The narrative of creation of the first woman from Adam’s rib, for him, is about the  “relationship between matter and form, namely matter opposes form,  As the form of man, Adam is the actual intellect. Eve is man’s matter.” An important plank of feminist critique of scripture is bypassed if we note with Maimonides that Eve is” man’s body (and the bodily powers, the inferior parts of the soul: the vegetative and the animal).” He seeks to resolve the controversy between mystics and legalists/Ulama on the question of conformity to Sharia by noting that the latter can’t be wished away and the alleged antinomian position appropriate for the elite alludes really to the necessity for the elite to go beyond the demands of the Law in their quest for perfection. What he means is that after “Sharia,” the demands of Tariqa are to be met. Law is not negated but transcended. Incharges of pulpit should not consider Hallaj’s cross a rival, as Iqbal put it.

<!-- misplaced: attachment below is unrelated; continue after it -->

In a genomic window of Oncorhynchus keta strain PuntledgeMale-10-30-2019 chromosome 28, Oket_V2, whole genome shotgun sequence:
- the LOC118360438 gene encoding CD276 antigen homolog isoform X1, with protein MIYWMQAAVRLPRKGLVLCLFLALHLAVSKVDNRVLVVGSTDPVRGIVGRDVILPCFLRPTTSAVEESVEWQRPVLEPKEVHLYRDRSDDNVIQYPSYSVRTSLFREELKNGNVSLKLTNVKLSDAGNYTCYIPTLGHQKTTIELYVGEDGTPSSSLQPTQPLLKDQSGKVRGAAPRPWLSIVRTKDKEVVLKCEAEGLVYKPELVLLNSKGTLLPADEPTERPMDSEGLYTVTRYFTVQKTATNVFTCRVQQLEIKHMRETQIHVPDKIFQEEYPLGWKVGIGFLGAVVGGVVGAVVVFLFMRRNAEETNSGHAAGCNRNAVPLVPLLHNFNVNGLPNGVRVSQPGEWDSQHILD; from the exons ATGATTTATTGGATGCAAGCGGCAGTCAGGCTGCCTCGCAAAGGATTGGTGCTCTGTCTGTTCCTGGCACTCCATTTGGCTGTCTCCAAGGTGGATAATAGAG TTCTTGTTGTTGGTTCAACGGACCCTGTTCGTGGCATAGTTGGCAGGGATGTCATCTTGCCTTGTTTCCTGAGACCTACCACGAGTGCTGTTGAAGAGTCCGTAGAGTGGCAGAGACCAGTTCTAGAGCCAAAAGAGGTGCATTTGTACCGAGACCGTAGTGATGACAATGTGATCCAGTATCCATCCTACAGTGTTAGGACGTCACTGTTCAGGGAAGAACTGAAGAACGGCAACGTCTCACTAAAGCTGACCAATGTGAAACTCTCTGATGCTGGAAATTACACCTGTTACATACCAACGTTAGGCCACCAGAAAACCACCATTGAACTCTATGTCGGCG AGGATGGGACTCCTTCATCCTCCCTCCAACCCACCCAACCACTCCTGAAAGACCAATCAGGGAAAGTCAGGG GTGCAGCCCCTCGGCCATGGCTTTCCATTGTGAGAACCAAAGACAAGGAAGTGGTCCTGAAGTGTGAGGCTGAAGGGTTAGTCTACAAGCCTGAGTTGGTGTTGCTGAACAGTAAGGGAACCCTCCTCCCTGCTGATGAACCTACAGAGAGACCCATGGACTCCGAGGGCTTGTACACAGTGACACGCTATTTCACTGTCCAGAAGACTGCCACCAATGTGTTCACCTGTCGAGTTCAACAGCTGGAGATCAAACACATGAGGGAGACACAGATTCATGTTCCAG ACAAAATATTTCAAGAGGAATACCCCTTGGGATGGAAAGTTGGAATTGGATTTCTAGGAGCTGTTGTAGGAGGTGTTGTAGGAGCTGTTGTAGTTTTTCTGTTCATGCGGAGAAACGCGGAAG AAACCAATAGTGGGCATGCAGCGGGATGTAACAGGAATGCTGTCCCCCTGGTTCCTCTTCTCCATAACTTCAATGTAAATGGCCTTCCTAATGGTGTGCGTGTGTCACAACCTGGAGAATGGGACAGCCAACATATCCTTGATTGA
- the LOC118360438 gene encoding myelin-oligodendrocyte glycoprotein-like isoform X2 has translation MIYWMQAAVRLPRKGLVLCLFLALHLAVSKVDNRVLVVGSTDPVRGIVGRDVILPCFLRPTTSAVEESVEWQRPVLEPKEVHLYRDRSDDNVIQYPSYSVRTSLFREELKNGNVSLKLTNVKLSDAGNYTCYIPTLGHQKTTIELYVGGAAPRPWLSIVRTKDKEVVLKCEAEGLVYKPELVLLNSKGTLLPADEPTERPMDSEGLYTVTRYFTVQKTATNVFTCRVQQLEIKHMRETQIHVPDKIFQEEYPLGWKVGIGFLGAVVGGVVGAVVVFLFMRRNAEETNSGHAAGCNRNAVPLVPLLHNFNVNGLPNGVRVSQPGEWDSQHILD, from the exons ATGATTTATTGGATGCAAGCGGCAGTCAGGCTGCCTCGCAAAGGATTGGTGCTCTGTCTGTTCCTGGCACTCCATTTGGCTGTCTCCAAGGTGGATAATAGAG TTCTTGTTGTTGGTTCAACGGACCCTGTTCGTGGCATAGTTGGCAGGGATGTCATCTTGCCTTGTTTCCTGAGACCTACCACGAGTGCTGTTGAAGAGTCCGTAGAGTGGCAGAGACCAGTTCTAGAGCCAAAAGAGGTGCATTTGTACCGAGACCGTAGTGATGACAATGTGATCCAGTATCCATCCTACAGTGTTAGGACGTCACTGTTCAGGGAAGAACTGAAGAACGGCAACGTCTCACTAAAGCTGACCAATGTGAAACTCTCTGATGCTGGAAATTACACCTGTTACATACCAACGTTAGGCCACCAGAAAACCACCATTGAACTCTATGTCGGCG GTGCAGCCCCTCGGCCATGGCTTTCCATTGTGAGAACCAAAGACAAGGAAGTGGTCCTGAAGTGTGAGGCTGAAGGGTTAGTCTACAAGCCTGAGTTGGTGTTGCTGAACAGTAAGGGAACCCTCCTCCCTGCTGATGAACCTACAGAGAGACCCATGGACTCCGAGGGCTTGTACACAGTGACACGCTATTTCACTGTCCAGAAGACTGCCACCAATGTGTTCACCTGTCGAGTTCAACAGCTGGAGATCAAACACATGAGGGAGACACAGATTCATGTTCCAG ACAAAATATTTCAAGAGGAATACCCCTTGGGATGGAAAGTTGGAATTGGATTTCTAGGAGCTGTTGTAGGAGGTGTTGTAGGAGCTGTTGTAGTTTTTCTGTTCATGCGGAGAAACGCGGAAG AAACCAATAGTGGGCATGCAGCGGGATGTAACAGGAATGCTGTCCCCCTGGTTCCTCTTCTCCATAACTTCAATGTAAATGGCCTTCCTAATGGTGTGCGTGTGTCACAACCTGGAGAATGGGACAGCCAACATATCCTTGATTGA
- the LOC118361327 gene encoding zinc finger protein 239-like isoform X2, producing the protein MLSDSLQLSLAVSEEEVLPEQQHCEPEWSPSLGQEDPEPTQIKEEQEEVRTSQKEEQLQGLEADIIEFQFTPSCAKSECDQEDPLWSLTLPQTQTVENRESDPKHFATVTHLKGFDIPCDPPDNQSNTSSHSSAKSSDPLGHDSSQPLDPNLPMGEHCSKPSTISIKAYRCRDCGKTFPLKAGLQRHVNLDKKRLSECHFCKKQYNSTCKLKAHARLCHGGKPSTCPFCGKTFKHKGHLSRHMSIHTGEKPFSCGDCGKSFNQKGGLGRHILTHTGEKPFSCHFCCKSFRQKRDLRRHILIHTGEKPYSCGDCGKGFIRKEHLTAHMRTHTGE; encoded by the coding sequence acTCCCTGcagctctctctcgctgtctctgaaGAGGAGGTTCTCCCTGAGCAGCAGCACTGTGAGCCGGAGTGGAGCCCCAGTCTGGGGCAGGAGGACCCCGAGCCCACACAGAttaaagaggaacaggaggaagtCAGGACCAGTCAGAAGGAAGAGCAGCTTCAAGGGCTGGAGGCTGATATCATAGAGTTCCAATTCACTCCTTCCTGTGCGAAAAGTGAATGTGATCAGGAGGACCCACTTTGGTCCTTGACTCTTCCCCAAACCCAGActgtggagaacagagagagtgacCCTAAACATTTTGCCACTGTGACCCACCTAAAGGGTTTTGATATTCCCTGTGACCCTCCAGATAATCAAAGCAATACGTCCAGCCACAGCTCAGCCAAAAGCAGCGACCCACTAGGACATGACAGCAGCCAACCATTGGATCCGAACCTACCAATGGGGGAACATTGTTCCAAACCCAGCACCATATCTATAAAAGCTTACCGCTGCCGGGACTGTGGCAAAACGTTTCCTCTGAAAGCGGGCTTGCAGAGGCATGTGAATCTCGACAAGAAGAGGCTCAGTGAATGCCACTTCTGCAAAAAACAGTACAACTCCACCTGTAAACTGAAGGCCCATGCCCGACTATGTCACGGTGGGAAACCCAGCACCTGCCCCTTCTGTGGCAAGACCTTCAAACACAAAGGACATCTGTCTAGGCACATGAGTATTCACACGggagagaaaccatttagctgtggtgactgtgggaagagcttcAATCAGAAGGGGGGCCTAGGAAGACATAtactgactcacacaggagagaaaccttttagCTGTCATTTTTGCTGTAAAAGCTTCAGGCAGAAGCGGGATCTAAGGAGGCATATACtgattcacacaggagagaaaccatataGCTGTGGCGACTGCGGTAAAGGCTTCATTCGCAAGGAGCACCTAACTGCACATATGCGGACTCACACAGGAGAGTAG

What makes Maimonides especially significant for believers engaging with modernity is his critique of anthropocentrism (“Logic as well as tradition proves clearly that the Universe doesn’t exist for man’s sake, but that all things in it exist each for its own sake.”), his admission that problems of faith vs. science/philosophy are quite complex and we don’t know the whole truth and even if someone knows/realizes certain things, it may be hard to communicate to others. He clearly states that every interpretation offered by the Sages need not be accepted. He, like Ibn Taymiyyah, denies that sacred inheres in sites/objects, denounces  astrology and many tenets of  Mutakallimoon, (especially those defended by Ash’arite school). He recalls great Mu’tazilite theologians in his denial of the multiple attributes in God and denial of the possibility of seeing God.